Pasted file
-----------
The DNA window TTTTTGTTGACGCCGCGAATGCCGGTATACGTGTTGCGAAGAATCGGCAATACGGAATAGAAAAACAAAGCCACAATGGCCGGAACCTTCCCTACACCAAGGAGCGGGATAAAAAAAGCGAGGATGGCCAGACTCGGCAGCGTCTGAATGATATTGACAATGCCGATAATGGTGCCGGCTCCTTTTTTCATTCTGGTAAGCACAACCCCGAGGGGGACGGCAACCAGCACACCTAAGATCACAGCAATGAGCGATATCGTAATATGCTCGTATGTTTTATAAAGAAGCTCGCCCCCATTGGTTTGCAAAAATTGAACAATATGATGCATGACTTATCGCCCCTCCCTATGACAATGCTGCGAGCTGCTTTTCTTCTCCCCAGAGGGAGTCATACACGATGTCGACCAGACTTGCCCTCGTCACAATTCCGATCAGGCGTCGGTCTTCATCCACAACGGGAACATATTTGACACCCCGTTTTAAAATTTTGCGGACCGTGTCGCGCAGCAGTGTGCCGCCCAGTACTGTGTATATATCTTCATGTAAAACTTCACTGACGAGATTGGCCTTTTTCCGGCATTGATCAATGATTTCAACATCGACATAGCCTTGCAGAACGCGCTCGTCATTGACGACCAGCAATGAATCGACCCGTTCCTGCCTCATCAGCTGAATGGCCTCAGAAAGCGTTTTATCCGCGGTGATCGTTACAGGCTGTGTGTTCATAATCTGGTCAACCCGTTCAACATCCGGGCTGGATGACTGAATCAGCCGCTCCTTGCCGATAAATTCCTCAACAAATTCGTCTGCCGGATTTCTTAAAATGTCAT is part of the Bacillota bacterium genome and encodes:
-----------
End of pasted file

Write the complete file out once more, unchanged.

The DNA window TTTTTGTTGACGCCGCGAATGCCGGTATACGTGTTGCGAAGAATCGGCAATACGGAATAGAAAAACAAAGCCACAATGGCCGGAACCTTCCCTACACCAAGGAGCGGGATAAAAAAAGCGAGGATGGCCAGACTCGGCAGCGTCTGAATGATATTGACAATGCCGATAATGGTGCCGGCTCCTTTTTTCATTCTGGTAAGCACAACCCCGAGGGGGACGGCAACCAGCACACCTAAGATCACAGCAATGAGCGATATCGTAATATGCTCGTATGTTTTATAAAGAAGCTCGCCCCCATTGGTTTGCAAAAATTGAACAATATGATGCATGACTTATCGCCCCTCCCTATGACAATGCTGCGAGCTGCTTTTCTTCTCCCCAGAGGGAGTCATACACGATGTCGACCAGACTTGCCCTCGTCACAATTCCGATCAGGCGTCGGTCTTCATCCACAACGGGAACATATTTGACACCCCGTTTTAAAATTTTGCGGACCGTGTCGCGCAGCAGTGTGCCGCCCAGTACTGTGTATATATCTTCATGTAAAACTTCACTGACGAGATTGGCCTTTTTCCGGCATTGATCAATGATTTCAACATCGACATAGCCTTGCAGAACGCGCTCGTCATTGACGACCAGCAATGAATCGACCCGTTCCTGCCTCATCAGCTGAATGGCCTCAGAAAGCGTTTTATCCGCGGTGATCGTTACAGGCTGTGTGTTCATAATCTGGTCAACCCGTTCAACATCCGGGCTGGATGACTGAATCAGCCGCTCCTTGCCGATAAATTCCTCAACAAATTCGTCTGCCGGATTTCTTAAAATGTCAT is part of the Bacillota bacterium genome and encodes: